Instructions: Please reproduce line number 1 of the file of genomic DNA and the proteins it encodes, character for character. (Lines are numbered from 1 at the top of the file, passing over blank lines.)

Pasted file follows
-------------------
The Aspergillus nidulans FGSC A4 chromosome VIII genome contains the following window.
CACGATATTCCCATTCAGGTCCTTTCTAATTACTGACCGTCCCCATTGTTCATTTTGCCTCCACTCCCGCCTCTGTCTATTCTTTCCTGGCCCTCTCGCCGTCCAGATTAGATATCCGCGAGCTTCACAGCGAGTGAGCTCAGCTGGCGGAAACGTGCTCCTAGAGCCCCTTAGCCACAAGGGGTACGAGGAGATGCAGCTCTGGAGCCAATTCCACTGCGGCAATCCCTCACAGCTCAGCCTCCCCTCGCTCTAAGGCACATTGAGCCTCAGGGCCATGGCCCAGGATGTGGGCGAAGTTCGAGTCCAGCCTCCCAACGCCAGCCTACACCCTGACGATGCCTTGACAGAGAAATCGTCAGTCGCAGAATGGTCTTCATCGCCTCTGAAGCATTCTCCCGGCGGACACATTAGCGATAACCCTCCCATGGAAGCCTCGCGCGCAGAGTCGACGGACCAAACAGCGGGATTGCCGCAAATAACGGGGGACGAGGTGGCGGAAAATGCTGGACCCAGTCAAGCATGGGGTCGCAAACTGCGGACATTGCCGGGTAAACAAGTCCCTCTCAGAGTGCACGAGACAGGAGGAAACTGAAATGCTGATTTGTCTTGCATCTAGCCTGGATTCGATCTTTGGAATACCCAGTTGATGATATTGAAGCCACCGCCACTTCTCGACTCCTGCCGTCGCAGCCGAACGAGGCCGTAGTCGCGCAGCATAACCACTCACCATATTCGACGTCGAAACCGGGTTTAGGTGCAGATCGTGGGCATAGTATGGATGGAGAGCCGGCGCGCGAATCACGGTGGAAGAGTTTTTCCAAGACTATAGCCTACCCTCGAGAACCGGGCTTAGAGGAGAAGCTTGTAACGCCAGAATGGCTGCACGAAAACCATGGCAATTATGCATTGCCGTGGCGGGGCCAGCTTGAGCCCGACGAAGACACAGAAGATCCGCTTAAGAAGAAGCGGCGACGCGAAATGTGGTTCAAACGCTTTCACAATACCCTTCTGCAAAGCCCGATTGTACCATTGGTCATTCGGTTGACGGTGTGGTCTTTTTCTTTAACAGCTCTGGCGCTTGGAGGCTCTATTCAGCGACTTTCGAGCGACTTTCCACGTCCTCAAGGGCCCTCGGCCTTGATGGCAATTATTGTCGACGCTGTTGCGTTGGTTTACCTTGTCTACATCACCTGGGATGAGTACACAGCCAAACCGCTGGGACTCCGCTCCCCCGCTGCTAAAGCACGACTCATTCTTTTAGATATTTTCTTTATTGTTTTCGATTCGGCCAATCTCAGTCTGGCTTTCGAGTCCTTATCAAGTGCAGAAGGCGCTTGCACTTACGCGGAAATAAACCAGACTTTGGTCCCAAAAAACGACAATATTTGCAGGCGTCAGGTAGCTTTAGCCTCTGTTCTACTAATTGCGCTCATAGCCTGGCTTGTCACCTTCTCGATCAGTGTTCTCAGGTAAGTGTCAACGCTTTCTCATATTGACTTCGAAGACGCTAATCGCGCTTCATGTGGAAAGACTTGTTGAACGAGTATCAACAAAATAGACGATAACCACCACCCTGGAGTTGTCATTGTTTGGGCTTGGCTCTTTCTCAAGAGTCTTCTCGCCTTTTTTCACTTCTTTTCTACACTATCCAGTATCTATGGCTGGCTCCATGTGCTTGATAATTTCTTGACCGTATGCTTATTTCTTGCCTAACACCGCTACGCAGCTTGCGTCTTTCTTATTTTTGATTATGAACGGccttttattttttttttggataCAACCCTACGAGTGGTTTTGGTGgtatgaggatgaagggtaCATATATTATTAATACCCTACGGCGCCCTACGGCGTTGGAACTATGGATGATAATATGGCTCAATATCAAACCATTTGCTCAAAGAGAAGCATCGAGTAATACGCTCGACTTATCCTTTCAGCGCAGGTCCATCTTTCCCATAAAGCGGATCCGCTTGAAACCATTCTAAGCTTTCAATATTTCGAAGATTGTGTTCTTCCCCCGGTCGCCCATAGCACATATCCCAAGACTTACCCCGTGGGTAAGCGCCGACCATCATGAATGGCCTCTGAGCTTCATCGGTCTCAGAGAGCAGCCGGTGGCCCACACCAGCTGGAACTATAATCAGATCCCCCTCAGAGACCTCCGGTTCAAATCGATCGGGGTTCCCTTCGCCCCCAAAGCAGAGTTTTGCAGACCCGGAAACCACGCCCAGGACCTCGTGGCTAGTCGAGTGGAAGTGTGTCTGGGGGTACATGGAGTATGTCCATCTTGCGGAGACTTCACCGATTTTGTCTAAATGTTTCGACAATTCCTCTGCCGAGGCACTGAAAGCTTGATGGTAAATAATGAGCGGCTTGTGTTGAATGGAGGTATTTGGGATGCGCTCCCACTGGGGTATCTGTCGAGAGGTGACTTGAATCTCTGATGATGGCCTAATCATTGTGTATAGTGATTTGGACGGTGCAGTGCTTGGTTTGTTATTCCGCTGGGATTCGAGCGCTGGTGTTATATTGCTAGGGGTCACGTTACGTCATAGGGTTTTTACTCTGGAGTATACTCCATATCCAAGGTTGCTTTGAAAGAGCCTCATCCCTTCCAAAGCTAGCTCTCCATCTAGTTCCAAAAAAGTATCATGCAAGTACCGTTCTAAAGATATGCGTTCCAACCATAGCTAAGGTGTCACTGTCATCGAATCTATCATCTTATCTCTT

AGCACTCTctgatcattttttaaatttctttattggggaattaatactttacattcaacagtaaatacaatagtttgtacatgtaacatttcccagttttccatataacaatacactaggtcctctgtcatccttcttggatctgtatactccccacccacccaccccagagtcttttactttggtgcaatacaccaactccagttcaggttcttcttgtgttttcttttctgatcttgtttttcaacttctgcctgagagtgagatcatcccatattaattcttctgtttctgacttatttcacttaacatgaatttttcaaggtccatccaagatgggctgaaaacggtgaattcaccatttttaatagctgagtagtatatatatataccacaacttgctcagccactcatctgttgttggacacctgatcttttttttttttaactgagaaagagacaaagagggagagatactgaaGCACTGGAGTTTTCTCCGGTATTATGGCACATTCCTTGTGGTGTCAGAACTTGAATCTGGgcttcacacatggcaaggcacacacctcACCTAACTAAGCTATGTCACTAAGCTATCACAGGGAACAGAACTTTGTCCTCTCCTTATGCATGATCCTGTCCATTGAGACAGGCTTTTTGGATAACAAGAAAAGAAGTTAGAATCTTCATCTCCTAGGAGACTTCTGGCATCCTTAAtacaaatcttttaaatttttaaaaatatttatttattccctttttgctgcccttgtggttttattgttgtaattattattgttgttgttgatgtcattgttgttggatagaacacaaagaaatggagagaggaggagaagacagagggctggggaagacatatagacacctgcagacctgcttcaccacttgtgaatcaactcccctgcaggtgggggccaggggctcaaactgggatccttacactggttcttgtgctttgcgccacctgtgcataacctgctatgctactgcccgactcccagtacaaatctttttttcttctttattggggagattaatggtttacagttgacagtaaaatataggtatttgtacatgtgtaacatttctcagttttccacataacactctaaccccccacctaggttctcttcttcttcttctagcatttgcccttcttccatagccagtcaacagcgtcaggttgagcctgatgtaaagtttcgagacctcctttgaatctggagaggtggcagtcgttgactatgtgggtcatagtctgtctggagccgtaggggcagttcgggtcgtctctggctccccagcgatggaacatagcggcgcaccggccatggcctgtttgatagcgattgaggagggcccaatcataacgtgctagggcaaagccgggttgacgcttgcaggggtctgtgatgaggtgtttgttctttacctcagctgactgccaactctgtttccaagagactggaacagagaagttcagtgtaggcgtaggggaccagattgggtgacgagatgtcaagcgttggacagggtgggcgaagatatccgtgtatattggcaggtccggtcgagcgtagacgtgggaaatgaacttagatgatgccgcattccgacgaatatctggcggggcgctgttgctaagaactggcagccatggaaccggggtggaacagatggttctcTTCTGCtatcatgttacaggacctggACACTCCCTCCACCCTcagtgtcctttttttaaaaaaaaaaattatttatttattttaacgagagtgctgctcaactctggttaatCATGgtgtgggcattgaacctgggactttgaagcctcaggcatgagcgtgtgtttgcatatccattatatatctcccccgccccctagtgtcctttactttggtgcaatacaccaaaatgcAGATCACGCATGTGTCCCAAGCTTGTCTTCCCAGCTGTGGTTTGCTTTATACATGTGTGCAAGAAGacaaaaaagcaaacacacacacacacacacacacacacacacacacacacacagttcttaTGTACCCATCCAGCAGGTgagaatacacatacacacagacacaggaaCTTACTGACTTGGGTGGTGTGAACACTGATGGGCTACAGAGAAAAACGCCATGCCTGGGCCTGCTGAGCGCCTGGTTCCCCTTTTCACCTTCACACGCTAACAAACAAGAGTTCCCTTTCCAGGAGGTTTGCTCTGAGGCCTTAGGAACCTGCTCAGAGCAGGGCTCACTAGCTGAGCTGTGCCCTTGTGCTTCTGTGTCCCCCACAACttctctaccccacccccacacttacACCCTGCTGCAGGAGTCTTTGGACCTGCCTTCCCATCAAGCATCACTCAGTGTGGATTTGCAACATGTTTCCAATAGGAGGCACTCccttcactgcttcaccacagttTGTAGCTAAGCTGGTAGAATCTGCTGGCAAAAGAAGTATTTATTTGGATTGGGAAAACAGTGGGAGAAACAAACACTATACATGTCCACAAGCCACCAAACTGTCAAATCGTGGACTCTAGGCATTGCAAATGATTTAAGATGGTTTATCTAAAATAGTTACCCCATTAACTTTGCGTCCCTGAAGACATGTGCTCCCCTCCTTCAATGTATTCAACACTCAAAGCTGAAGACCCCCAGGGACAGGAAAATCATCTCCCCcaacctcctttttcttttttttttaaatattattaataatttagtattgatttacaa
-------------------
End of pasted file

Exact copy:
The Aspergillus nidulans FGSC A4 chromosome VIII genome contains the following window.